Warning: Strong bases can turn your fat into soap. Even if you want to lose weight, do not apply strong bases to your skin. Ammonia vapors are somewhat toxic. They rise in air, so always keep an ammonia bottle on a high shelf.
There are two alkalis used in the home lab: a strong alkali and ammonia. That strong alkali can be sodium, lithium, or potassium hydroxide. There are several ways to obtain these alkalis.
For ammonia: Just buy it. It is very cheap. Always buy unscented ammonia. If you feel like making ammonia, heat an ammonium salt with a base and absorb the ammonia gas in water. You may also want to distil the household ammonia to produce concentrated ammonia.
For lithium hydroxide: Take apart a AA or coin cell lithium battery and add water on the lithium. A white water-soluble solid will be formed, along with some choking fumes. Either keep the white solid in a sealed container and use it when needed, or dissolve it in water and keep that solution in a sealed container for use when needed. If it comes out of solution after being in solution for a few days, it is absorbing carbon dioxide from the air around your unsealed containre. Now it is lithium carbonate, which is not an alkali. Keep it sealed! Lithium hydroxide is used to absorb carbon dioxide in space ships.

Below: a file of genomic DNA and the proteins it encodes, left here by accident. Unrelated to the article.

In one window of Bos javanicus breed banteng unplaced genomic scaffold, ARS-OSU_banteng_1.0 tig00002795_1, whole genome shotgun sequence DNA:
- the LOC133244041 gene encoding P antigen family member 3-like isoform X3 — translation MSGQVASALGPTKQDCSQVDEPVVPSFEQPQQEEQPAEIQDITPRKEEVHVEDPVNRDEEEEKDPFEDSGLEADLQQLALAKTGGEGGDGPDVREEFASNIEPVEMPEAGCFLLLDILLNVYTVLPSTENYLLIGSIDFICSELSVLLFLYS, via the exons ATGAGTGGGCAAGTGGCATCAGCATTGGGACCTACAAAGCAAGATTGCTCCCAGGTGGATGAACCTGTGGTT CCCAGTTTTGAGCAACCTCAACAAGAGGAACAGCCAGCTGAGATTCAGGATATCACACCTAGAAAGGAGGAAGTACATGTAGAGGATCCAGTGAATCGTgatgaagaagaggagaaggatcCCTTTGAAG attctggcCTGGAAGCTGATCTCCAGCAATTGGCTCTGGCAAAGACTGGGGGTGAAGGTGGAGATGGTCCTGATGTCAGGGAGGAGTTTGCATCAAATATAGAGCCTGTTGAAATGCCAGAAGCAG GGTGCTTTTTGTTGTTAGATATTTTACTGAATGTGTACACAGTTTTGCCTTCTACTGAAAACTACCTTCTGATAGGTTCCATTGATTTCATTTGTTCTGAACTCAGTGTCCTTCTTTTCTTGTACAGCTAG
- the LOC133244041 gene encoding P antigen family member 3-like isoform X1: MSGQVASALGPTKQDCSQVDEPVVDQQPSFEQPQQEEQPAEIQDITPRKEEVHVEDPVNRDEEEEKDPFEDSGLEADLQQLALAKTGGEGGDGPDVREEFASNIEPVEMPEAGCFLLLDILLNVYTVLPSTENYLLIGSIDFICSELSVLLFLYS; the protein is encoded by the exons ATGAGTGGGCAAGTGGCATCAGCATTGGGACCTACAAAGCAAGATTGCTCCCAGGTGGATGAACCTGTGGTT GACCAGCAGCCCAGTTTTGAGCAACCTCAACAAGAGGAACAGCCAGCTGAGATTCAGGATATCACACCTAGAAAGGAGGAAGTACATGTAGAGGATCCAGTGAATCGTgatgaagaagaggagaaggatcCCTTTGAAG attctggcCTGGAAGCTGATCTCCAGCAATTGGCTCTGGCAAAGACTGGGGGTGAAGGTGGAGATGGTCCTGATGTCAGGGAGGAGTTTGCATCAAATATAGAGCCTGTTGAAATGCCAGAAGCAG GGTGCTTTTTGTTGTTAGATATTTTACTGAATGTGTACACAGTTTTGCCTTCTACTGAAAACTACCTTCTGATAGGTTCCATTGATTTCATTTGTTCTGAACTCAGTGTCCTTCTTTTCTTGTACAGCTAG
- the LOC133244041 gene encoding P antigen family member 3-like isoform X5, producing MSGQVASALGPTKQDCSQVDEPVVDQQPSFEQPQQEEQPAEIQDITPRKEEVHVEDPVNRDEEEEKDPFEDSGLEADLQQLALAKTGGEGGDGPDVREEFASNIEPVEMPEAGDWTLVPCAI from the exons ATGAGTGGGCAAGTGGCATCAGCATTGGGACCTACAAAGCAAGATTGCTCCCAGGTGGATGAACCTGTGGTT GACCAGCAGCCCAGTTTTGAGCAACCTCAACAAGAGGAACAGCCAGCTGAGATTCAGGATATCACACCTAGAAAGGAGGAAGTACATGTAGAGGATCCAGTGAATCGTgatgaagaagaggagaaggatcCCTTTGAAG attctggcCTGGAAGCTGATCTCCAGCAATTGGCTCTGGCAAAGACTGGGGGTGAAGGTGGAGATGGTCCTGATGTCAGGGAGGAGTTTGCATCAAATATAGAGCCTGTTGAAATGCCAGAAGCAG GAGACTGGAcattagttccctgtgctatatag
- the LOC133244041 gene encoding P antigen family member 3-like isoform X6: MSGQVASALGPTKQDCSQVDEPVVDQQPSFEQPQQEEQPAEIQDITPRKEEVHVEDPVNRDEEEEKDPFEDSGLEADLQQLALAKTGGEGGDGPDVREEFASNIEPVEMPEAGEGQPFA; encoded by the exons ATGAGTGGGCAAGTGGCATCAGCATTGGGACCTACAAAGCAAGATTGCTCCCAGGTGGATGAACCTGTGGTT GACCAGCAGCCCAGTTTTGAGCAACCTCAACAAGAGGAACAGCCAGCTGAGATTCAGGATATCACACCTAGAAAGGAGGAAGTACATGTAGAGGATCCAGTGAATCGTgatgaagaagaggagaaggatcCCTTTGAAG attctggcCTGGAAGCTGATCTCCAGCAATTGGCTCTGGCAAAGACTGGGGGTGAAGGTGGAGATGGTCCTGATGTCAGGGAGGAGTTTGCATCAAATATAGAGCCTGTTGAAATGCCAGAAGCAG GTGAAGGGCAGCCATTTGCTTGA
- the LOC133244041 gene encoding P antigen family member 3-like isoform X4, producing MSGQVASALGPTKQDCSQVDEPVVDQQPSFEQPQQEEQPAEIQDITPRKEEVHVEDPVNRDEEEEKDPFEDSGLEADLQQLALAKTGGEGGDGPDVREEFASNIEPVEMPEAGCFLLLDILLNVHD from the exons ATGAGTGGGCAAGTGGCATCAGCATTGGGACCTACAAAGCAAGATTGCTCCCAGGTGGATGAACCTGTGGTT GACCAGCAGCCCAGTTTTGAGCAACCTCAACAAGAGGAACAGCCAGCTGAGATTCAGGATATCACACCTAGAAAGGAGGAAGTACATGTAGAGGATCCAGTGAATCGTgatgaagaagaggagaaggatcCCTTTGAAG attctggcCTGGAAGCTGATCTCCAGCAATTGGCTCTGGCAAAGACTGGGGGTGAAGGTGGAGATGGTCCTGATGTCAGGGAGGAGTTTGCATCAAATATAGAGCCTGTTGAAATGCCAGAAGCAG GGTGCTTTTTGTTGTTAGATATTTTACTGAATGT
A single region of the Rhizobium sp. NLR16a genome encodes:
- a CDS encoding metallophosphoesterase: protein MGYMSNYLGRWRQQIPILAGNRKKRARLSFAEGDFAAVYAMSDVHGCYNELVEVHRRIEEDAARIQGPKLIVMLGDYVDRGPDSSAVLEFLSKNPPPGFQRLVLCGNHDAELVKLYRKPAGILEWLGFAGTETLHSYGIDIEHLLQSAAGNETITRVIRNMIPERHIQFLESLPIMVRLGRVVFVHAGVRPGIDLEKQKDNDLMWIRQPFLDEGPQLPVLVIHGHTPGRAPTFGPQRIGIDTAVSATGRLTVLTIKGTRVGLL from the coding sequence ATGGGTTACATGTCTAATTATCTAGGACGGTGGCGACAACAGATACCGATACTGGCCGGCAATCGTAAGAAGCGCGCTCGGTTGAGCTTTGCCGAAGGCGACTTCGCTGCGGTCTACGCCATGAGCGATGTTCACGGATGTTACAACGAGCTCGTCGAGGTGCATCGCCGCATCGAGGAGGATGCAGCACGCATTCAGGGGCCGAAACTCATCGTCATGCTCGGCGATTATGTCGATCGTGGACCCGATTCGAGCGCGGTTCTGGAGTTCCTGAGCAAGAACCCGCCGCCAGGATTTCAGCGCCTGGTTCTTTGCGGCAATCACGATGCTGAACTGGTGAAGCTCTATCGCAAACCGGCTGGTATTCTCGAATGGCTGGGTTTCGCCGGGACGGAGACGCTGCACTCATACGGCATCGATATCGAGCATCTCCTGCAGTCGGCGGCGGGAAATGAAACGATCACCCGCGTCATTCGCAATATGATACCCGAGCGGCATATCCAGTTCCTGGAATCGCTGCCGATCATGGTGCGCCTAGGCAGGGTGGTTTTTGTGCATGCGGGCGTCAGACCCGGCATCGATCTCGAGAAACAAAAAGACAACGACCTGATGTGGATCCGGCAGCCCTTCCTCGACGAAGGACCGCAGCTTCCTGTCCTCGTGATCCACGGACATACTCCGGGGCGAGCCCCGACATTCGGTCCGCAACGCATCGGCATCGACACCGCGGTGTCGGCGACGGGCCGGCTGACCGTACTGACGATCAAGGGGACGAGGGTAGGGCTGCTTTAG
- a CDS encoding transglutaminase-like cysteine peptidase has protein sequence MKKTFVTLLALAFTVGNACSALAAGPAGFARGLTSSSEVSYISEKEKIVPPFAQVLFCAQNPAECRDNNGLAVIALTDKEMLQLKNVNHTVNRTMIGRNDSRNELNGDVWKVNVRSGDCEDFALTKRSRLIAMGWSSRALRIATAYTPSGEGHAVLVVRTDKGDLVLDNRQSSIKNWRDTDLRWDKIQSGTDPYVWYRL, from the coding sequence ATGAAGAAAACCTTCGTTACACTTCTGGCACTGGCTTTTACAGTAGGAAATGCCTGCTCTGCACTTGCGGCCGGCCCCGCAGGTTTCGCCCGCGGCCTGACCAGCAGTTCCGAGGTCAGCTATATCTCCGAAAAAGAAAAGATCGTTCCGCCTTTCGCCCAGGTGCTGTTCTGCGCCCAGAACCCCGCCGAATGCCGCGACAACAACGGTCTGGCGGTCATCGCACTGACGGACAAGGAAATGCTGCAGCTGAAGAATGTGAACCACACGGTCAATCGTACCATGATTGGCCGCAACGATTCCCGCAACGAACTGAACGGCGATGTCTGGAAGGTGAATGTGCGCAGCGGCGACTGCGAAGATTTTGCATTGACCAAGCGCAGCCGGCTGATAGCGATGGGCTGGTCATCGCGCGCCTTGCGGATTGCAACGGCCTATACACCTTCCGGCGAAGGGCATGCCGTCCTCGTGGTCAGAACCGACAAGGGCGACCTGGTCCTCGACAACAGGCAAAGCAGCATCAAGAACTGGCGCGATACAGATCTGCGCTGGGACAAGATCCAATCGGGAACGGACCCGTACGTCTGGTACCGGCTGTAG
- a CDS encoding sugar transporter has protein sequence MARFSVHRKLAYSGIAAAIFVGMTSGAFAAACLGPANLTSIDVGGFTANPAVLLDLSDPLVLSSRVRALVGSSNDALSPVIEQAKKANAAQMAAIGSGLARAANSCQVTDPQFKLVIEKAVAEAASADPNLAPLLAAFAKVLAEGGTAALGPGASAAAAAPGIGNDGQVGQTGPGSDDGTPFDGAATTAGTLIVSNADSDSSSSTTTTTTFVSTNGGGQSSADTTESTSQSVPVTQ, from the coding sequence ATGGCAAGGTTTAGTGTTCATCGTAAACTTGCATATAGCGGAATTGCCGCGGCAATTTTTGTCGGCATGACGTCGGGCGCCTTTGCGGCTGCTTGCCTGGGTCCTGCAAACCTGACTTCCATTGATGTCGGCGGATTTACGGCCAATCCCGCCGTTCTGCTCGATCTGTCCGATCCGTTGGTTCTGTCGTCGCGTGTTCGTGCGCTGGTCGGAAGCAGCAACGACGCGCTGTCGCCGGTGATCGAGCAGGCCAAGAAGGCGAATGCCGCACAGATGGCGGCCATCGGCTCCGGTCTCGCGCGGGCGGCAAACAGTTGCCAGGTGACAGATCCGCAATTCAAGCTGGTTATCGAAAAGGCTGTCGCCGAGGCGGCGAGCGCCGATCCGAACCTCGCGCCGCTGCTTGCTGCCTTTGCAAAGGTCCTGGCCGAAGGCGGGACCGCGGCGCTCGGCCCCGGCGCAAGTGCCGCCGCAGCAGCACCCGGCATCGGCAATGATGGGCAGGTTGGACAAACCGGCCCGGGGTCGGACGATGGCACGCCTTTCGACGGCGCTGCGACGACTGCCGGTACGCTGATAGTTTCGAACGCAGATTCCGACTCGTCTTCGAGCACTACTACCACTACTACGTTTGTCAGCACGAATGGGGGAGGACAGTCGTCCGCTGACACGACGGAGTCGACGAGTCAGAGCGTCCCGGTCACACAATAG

For sodium hydroxide: Obtain drain cleaner or oven cleaner that contains sodium hydroxide. Some drain cleaners also contain aluminium particles, so be careful with your choice. The chloralkali process (seen here) can be used to make sodium hydroxide solution. It can also be bought from soap-making suppliers. Sodium hydroxide can also be made by adding calcium hydroxide to a sodium carbonate solution until the solution (not the precipitate) no longer fizzes when vinegar is added. Filter and keep the solution. Keep it out of air to prevent conversion to sodium carbonate.
For potassium hydroxide: Open all of your dead alkaline batteries and pour the contents into water. The potassium hydroxide electrolyte will leach into the water. Since potassium hydroxide has a strong attraction for water, you can keep adding battery powder to your solution, filtering, adding more battery powder, filtering, etc. Do not keep the potassium hydroxide solution in air for any length of time, or it will convert to potassium carbonate. Potassium hydroxide is deliquescent, so it is best to leave it in solution.
Although calcium hydroxide is not an alkali, it is used to make alkalis. For small amounts of calcium hydroxide, purchase pickling lime from the grocery store. For large amounts, purchage quicklime used to sweeten soil. This is actually calcium oxide. If it gets hot when it is mixed with water, it is calcium oxide. Adding water to calcium oxide produces calcium hydroxide, which is known as slaked lime.
This is lithium hydroxide produced by the Li-water reaction. It is stored in a closed container.
Lithium from a CR2450 battery after reacting with water.
I used LiOH for concentrated alkali procedures as my KOH had turned to K2CO3 before I knew to keep it in a closed container. Dilute NaOH solution from the chloralkali process was also available.